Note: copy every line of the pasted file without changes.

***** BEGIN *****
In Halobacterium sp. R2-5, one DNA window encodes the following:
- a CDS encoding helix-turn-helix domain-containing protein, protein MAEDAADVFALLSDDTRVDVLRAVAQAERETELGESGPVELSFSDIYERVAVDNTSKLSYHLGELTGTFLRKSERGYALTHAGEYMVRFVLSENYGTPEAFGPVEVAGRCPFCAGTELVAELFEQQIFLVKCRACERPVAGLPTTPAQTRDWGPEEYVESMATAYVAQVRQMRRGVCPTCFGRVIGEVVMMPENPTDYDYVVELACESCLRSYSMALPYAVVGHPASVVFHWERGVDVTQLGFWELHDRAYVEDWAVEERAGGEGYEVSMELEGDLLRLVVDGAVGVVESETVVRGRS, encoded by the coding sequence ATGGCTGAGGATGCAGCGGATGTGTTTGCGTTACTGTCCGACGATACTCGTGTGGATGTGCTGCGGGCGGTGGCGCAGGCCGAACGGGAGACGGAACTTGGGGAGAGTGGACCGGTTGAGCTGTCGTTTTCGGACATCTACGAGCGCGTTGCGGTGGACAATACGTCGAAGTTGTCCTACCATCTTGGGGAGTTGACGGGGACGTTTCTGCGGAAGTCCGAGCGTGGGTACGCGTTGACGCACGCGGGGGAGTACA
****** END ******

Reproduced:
In Halobacterium sp. R2-5, one DNA window encodes the following:
- a CDS encoding helix-turn-helix domain-containing protein, protein MAEDAADVFALLSDDTRVDVLRAVAQAERETELGESGPVELSFSDIYERVAVDNTSKLSYHLGELTGTFLRKSERGYALTHAGEYMVRFVLSENYGTPEAFGPVEVAGRCPFCAGTELVAELFEQQIFLVKCRACERPVAGLPTTPAQTRDWGPEEYVESMATAYVAQVRQMRRGVCPTCFGRVIGEVVMMPENPTDYDYVVELACESCLRSYSMALPYAVVGHPASVVFHWERGVDVTQLGFWELHDRAYVEDWAVEERAGGEGYEVSMELEGDLLRLVVDGAVGVVESETVVRGRS, encoded by the coding sequence ATGGCTGAGGATGCAGCGGATGTGTTTGCGTTACTGTCCGACGATACTCGTGTGGATGTGCTGCGGGCGGTGGCGCAGGCCGAACGGGAGACGGAACTTGGGGAGAGTGGACCGGTTGAGCTGTCGTTTTCGGACATCTACGAGCGCGTTGCGGTGGACAATACGTCGAAGTTGTCCTACCATCTTGGGGAGTTGACGGGGACGTTTCTGCGGAAGTCCGAGCGTGGGTACGCGTTGACGCACGCGGGGGAGTACA